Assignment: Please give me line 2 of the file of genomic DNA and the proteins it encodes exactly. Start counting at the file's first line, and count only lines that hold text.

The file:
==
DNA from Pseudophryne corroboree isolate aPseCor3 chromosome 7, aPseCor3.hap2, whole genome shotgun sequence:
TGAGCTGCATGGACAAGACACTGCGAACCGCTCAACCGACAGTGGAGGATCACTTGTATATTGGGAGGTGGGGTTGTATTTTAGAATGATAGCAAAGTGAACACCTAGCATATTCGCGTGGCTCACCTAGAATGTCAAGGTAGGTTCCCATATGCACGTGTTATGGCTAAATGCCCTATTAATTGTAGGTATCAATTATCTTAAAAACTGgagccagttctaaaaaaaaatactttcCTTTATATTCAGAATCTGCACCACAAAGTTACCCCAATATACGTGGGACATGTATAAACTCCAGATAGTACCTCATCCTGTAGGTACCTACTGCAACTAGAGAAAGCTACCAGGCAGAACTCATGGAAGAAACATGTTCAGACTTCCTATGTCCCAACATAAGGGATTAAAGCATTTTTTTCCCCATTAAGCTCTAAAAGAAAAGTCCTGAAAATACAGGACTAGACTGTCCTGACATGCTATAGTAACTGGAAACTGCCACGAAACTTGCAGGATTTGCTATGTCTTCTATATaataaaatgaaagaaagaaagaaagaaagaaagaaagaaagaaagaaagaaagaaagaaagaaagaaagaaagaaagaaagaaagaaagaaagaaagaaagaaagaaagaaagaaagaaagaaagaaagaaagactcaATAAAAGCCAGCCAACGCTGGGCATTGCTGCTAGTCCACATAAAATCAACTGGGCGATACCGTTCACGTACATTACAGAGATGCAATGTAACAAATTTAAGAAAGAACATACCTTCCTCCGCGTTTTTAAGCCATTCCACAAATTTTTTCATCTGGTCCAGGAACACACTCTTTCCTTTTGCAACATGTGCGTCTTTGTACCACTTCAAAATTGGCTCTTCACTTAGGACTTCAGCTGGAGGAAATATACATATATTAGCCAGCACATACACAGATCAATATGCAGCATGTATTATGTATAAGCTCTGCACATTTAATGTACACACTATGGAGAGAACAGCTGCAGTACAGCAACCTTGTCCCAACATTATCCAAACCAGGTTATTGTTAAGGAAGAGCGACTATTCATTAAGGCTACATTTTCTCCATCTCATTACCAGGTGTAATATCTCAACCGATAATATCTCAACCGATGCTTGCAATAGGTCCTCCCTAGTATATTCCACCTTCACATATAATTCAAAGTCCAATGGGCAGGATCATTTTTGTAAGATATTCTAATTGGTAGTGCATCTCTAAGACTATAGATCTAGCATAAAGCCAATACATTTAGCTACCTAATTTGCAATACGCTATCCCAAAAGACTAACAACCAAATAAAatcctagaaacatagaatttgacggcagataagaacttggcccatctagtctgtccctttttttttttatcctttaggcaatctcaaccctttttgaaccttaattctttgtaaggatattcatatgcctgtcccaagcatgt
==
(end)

TGAGCTGCATGGACAAGACACTGCGAACCGCTCAACCGACAGTGGAGGATCACTTGTATATTGGGAGGTGGGGTTGTATTTTAGAATGATAGCAAAGTGAACACCTAGCATATTCGCGTGGCTCACCTAGAATGTCAAGGTAGGTTCCCATATGCACGTGTTATGGCTAAATGCCCTATTAATTGTAGGTATCAATTATCTTAAAAACTGgagccagttctaaaaaaaaatactttcCTTTATATTCAGAATCTGCACCACAAAGTTACCCCAATATACGTGGGACATGTATAAACTCCAGATAGTACCTCATCCTGTAGGTACCTACTGCAACTAGAGAAAGCTACCAGGCAGAACTCATGGAAGAAACATGTTCAGACTTCCTATGTCCCAACATAAGGGATTAAAGCATTTTTTTCCCCATTAAGCTCTAAAAGAAAAGTCCTGAAAATACAGGACTAGACTGTCCTGACATGCTATAGTAACTGGAAACTGCCACGAAACTTGCAGGATTTGCTATGTCTTCTATATaataaaatgaaagaaagaaagaaagaaagaaagaaagaaagaaagaaagaaagaaagaaagaaagaaagaaagaaagaaagaaagaaagaaagaaagaaagaaagaaagaaagaaagaaagaaagaaagaaagactcaATAAAAGCCAGCCAACGCTGGGCATTGCTGCTAGTCCACATAAAATCAACTGGGCGATACCGTTCACGTACATTACAGAGATGCAATGTAACAAATTTAAGAAAGAACATACCTTCCTCCGCGTTTTTAAGCCATTCCACAAATTTTTTCATCTGGTCCAGGAACACACTCTTTCCTTTTGCAACATGTGCGTCTTTGTACCACTTCAAAATTGGCTCTTCACTTAGGACTTCAGCTGGAGGAAATATACATATATTAGCCAGCACATACACAGATCAATATGCAGCATGTATTATGTATAAGCTCTGCACATTTAATGTACACACTATGGAGAGAACAGCTGCAGTACAGCAACCTTGTCCCAACATTATCCAAACCAGGTTATTGTTAAGGAAGAGCGACTATTCATTAAGGCTACATTTTCTCCATCTCATTACCAGGTGTAATATCTCAACCGATAATATCTCAACCGATGCTTGCAATAGGTCCTCCCTAGTATATTCCACCTTCACATATAATTCAAAGTCCAATGGGCAGGATCATTTTTGTAAGATATTCTAATTGGTAGTGCATCTCTAAGACTATAGATCTAGCATAAAGCCAATACATTTAGCTACCTAATTTGCAATACGCTATCCCAAAAGACTAACAACCAAATAAAatcctagaaacatagaatttgacggcagataagaacttggcccatctagtctgtccctttttttttttatcctttaggcaatctcaaccctttttgaaccttaattctttgtaaggatattcatatgcctgtcccaagcatgt